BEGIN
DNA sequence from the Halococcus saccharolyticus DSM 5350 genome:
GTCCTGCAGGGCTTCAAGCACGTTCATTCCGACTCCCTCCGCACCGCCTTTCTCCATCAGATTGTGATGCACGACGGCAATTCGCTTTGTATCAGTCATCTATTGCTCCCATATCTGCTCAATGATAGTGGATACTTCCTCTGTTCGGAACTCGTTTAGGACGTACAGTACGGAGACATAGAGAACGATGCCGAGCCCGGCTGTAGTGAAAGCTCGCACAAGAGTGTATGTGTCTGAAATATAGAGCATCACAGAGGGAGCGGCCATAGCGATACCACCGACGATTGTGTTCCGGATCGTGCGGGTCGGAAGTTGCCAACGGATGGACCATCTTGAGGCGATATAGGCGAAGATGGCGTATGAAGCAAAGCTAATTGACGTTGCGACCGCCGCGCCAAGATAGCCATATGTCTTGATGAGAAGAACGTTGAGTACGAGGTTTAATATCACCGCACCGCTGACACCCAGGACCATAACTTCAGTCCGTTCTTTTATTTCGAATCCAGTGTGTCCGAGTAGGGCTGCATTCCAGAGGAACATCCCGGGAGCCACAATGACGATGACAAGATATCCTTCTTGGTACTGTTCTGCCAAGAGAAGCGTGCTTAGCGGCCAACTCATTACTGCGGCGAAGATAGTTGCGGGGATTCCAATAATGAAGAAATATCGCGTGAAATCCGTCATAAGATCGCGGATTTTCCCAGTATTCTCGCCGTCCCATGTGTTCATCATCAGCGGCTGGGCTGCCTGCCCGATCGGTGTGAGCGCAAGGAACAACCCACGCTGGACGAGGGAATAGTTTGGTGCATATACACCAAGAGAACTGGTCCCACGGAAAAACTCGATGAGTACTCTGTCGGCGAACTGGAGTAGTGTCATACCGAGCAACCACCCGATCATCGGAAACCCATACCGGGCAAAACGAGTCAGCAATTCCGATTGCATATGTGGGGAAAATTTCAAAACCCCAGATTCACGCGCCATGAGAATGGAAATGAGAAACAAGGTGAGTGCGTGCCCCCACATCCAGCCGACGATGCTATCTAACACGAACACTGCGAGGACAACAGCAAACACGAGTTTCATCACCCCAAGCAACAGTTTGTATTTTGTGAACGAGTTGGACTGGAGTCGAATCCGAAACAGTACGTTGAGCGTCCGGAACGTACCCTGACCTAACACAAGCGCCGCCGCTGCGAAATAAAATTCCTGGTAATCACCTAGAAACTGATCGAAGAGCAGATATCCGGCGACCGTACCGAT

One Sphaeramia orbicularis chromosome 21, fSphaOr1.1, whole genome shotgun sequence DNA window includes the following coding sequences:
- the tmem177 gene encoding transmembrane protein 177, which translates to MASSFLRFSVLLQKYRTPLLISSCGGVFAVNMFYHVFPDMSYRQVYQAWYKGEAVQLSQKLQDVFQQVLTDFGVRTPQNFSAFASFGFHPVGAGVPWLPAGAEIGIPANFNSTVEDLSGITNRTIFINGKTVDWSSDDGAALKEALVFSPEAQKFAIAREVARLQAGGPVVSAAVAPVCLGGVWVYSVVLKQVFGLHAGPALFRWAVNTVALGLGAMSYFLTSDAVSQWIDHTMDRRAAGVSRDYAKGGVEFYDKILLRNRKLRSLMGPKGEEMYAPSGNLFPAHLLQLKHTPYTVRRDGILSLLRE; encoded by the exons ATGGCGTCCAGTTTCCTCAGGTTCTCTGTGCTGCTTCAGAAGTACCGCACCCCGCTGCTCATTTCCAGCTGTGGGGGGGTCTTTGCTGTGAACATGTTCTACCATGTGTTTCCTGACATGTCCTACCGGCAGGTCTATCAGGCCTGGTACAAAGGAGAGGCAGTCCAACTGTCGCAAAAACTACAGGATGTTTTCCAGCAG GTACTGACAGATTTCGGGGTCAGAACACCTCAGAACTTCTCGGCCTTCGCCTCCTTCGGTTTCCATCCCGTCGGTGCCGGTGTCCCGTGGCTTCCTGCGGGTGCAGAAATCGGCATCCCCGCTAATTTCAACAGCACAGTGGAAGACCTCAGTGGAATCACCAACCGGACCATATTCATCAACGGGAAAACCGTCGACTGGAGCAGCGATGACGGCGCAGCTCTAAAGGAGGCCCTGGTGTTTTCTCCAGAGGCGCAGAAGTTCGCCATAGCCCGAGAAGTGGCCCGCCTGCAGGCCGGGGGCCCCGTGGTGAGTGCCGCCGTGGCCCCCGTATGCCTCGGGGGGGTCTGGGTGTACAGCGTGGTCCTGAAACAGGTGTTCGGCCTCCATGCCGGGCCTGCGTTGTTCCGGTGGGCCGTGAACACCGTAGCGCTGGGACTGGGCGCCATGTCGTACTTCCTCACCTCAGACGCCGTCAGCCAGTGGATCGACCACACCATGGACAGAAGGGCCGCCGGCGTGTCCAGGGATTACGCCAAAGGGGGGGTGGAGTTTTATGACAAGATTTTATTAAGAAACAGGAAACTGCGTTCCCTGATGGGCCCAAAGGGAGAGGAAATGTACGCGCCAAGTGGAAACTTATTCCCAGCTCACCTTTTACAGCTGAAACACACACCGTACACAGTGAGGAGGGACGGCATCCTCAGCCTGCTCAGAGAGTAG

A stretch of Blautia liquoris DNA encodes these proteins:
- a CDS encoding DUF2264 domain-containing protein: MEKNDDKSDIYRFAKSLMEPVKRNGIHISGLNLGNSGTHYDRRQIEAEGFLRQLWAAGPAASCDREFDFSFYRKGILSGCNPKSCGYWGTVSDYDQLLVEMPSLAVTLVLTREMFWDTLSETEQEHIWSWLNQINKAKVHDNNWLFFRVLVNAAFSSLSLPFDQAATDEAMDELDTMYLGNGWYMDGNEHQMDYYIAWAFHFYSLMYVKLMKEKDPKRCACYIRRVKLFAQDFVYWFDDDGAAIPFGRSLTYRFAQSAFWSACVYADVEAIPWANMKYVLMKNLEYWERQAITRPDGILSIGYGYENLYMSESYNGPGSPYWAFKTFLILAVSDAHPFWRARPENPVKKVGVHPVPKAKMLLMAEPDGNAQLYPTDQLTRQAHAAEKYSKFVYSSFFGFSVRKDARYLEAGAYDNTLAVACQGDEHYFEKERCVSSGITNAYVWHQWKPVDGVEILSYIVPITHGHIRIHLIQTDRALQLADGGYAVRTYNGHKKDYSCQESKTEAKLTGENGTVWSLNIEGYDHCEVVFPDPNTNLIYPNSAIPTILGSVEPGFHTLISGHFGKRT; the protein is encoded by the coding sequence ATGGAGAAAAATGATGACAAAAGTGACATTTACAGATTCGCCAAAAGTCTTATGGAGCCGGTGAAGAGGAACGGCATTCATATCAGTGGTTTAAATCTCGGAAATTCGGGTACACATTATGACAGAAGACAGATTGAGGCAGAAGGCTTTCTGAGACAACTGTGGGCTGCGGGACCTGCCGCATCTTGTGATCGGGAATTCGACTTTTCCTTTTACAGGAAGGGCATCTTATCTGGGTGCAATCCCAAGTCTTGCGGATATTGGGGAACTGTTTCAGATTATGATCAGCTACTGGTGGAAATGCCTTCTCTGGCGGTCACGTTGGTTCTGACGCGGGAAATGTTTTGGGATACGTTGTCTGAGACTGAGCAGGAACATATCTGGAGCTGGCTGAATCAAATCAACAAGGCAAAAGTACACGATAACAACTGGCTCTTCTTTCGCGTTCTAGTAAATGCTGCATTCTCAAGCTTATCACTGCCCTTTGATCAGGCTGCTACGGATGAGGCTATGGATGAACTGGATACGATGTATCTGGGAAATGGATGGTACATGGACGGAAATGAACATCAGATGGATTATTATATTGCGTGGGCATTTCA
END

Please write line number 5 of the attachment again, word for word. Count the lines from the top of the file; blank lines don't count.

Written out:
A stretch of Blautia liquoris DNA encodes these proteins: